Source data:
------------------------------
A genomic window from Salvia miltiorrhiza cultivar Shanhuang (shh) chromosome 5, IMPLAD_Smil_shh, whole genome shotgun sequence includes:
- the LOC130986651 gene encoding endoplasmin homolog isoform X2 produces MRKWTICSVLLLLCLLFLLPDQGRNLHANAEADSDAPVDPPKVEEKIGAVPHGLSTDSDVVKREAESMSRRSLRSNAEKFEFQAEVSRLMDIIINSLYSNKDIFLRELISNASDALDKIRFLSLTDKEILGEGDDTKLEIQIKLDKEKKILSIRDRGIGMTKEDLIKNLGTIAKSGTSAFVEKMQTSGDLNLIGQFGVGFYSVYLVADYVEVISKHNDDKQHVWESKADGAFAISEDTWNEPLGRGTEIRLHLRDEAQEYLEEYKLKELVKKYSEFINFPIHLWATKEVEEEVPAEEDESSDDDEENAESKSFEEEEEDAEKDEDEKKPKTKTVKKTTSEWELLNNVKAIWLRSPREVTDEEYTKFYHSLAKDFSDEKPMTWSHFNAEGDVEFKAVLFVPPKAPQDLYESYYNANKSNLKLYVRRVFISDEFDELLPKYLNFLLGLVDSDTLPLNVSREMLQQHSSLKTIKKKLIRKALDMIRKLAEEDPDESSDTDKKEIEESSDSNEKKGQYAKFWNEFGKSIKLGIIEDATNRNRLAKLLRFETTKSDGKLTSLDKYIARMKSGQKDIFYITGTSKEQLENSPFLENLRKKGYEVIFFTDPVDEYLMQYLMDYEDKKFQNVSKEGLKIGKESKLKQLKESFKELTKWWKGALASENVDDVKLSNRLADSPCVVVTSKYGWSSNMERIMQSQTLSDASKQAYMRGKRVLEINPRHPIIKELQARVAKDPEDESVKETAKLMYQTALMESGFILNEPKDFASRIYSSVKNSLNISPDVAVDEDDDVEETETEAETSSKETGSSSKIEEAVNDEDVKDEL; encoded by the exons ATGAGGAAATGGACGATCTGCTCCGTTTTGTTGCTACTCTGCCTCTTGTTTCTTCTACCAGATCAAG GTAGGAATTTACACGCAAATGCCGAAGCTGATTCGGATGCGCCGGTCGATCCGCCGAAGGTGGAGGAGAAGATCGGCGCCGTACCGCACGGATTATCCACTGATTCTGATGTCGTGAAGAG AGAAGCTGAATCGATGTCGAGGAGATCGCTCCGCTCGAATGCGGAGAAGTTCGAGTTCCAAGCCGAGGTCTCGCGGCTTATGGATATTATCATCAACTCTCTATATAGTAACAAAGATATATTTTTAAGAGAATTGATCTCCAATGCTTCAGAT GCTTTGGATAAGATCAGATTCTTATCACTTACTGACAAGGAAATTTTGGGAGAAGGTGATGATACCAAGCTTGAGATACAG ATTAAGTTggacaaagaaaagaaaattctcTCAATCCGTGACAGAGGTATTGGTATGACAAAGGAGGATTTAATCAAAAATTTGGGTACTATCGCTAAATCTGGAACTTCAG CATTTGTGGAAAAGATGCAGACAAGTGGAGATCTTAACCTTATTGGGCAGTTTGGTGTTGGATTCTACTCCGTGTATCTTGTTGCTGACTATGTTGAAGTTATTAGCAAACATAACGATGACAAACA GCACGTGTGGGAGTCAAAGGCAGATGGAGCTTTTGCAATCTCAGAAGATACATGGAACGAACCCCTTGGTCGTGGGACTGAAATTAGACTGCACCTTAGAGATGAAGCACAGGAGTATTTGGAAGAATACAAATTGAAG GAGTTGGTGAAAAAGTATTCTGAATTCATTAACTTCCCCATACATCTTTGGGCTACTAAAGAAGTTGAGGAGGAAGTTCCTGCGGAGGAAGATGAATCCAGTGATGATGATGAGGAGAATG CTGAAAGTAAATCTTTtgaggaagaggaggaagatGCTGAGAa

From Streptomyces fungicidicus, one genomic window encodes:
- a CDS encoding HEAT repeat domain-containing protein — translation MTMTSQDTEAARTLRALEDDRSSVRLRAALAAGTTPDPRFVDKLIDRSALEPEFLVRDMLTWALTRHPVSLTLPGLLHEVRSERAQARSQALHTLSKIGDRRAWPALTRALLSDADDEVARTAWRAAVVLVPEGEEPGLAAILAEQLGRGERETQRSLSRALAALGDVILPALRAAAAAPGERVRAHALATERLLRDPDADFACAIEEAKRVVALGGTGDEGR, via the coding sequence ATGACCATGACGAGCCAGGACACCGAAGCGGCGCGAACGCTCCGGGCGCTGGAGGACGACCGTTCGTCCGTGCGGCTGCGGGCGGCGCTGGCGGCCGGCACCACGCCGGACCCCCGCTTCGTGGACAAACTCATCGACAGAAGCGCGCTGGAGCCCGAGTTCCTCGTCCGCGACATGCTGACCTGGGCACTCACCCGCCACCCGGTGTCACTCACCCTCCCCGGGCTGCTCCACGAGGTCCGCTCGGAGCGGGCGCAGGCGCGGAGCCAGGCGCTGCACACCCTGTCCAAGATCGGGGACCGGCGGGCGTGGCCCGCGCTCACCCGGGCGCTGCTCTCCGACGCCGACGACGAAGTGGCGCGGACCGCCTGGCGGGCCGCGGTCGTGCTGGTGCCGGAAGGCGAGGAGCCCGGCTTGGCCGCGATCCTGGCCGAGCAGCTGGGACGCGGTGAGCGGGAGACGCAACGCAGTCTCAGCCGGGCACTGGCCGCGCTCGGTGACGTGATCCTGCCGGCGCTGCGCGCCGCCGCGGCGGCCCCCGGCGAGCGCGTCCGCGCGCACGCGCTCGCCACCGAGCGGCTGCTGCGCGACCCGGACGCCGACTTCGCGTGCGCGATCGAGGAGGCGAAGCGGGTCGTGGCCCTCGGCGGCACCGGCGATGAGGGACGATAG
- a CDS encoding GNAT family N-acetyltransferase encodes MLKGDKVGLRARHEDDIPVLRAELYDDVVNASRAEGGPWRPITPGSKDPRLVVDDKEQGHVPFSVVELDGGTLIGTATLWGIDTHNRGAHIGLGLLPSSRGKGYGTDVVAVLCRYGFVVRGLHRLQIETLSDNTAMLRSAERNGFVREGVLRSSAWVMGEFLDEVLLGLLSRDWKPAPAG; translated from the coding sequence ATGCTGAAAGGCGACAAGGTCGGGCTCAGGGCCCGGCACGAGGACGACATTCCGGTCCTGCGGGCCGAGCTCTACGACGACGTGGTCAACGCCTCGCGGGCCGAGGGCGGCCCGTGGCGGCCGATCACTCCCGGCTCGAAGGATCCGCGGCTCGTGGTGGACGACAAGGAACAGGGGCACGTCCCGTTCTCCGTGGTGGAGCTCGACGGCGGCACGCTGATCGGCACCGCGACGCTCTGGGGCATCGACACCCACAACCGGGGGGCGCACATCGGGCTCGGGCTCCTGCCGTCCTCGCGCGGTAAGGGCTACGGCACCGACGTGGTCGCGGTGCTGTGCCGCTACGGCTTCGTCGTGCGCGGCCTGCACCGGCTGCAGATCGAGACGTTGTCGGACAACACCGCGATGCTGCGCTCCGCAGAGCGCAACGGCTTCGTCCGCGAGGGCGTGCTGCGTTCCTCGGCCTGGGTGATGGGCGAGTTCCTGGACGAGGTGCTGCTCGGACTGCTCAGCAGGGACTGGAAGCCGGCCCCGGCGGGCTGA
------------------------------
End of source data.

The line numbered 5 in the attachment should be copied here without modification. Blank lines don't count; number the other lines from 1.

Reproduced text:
- a CDS encoding GNAT family N-acetyltransferase encodes MLKGDKVGLRARHEDDIPVLRAELYDDVVNASRAEGGPWRPITPGSKDPRLVVDDKEQGHVPFSVVELDGGTLIGTATLWGIDTHNRGAHIGLGLLPSSRGKGYGTDVVAVLCRYGFVVRGLHRLQIETLSDNTAMLRSAERNGFVREGVLRSSAWVMGEFLDEVLLGLLSRDWKPAPAG; translated from the coding sequence ATGCTGAAAGGCGACAAGGTCGGGCTCAGGGCCCGGCACGAGGACGACATTCCGGTCCTGCGGGCCGAGCTCTACGACGACGTGGTCAACGCCTCGCGGGCCGAGGGCGGCCCGTGGCGGCCGATCACTCCCGGCTCGAAGGATCCGCGGCTCGTGGTGGACGACAAGGAACAGGGGCACGTCCCGTTCTCCGTGGTGGAGCTCGACGGCGGCACGCTGATCGGCACCGCGACGCTCTGGGGCATCGACACCCACAACCGGGGGGCGCACATCGGGCTCGGGCTCCTGCCGTCCTCGCGCGGTAAGGGCTACGGCACCGACGTGGTCGCGGTGCTGTGCCGCTACGGCTTCGTCGTGCGCGGCCTGCACCGGCTGCAGATCGAGACGTTGTCGGACAACACCGCGATGCTGCGCTCCGCAGAGCGCAACGGCTTCGTCCGCGAGGGCGTGCTGCGTTCCTCGGCCTGGGTGATGGGCGAGTTCCTGGACGAGGTGCTGCTCGGACTGCTCAGCAGGGACTGGAAGCCGGCCCCGGCGGGCTGA